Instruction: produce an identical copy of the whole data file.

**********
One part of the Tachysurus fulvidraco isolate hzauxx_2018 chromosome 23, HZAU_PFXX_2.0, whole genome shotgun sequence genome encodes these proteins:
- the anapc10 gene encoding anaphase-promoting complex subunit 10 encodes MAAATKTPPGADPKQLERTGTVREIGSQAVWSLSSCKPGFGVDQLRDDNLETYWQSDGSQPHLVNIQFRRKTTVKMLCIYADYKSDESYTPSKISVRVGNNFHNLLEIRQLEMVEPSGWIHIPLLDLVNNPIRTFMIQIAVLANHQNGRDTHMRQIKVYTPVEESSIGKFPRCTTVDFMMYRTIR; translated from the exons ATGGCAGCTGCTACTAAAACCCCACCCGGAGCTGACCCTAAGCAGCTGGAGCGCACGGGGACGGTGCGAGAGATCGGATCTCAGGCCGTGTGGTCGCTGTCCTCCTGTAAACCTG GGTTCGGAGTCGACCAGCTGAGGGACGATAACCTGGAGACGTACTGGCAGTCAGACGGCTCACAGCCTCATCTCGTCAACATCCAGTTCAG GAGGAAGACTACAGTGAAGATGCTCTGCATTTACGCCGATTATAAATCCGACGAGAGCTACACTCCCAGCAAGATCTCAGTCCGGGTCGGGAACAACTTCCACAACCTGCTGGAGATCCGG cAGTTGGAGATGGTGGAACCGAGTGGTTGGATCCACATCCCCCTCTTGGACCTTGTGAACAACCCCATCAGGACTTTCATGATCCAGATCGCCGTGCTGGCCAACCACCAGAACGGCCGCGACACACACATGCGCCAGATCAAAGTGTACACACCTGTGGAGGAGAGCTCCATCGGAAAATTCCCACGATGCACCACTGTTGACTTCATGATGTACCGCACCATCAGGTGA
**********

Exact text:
One part of the Tachysurus fulvidraco isolate hzauxx_2018 chromosome 23, HZAU_PFXX_2.0, whole genome shotgun sequence genome encodes these proteins:
- the anapc10 gene encoding anaphase-promoting complex subunit 10 encodes MAAATKTPPGADPKQLERTGTVREIGSQAVWSLSSCKPGFGVDQLRDDNLETYWQSDGSQPHLVNIQFRRKTTVKMLCIYADYKSDESYTPSKISVRVGNNFHNLLEIRQLEMVEPSGWIHIPLLDLVNNPIRTFMIQIAVLANHQNGRDTHMRQIKVYTPVEESSIGKFPRCTTVDFMMYRTIR; translated from the exons ATGGCAGCTGCTACTAAAACCCCACCCGGAGCTGACCCTAAGCAGCTGGAGCGCACGGGGACGGTGCGAGAGATCGGATCTCAGGCCGTGTGGTCGCTGTCCTCCTGTAAACCTG GGTTCGGAGTCGACCAGCTGAGGGACGATAACCTGGAGACGTACTGGCAGTCAGACGGCTCACAGCCTCATCTCGTCAACATCCAGTTCAG GAGGAAGACTACAGTGAAGATGCTCTGCATTTACGCCGATTATAAATCCGACGAGAGCTACACTCCCAGCAAGATCTCAGTCCGGGTCGGGAACAACTTCCACAACCTGCTGGAGATCCGG cAGTTGGAGATGGTGGAACCGAGTGGTTGGATCCACATCCCCCTCTTGGACCTTGTGAACAACCCCATCAGGACTTTCATGATCCAGATCGCCGTGCTGGCCAACCACCAGAACGGCCGCGACACACACATGCGCCAGATCAAAGTGTACACACCTGTGGAGGAGAGCTCCATCGGAAAATTCCCACGATGCACCACTGTTGACTTCATGATGTACCGCACCATCAGGTGA